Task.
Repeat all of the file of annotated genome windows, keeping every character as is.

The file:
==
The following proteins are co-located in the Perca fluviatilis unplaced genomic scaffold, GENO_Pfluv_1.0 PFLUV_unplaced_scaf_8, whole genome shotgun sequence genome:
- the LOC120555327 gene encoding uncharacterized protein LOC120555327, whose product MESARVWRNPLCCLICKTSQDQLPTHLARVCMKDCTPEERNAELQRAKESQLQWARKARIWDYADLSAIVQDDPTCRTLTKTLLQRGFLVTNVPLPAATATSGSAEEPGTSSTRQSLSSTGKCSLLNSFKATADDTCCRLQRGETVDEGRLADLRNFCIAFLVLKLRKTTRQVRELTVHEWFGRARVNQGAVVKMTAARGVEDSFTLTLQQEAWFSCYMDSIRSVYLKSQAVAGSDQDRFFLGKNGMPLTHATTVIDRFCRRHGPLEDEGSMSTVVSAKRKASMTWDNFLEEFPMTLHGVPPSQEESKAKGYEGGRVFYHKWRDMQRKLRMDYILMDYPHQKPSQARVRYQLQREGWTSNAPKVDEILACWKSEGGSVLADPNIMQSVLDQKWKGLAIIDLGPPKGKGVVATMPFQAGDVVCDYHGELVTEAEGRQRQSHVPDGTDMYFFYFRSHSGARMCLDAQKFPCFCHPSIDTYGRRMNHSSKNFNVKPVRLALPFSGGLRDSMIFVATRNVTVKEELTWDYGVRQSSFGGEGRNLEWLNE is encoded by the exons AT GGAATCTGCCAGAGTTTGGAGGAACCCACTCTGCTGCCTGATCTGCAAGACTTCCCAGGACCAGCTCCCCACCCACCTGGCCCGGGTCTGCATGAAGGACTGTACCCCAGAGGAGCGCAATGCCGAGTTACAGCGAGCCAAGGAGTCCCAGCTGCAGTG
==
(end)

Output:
The following proteins are co-located in the Perca fluviatilis unplaced genomic scaffold, GENO_Pfluv_1.0 PFLUV_unplaced_scaf_8, whole genome shotgun sequence genome:
- the LOC120555327 gene encoding uncharacterized protein LOC120555327, whose product MESARVWRNPLCCLICKTSQDQLPTHLARVCMKDCTPEERNAELQRAKESQLQWARKARIWDYADLSAIVQDDPTCRTLTKTLLQRGFLVTNVPLPAATATSGSAEEPGTSSTRQSLSSTGKCSLLNSFKATADDTCCRLQRGETVDEGRLADLRNFCIAFLVLKLRKTTRQVRELTVHEWFGRARVNQGAVVKMTAARGVEDSFTLTLQQEAWFSCYMDSIRSVYLKSQAVAGSDQDRFFLGKNGMPLTHATTVIDRFCRRHGPLEDEGSMSTVVSAKRKASMTWDNFLEEFPMTLHGVPPSQEESKAKGYEGGRVFYHKWRDMQRKLRMDYILMDYPHQKPSQARVRYQLQREGWTSNAPKVDEILACWKSEGGSVLADPNIMQSVLDQKWKGLAIIDLGPPKGKGVVATMPFQAGDVVCDYHGELVTEAEGRQRQSHVPDGTDMYFFYFRSHSGARMCLDAQKFPCFCHPSIDTYGRRMNHSSKNFNVKPVRLALPFSGGLRDSMIFVATRNVTVKEELTWDYGVRQSSFGGEGRNLEWLNE is encoded by the exons AT GGAATCTGCCAGAGTTTGGAGGAACCCACTCTGCTGCCTGATCTGCAAGACTTCCCAGGACCAGCTCCCCACCCACCTGGCCCGGGTCTGCATGAAGGACTGTACCCCAGAGGAGCGCAATGCCGAGTTACAGCGAGCCAAGGAGTCCCAGCTGCAGTG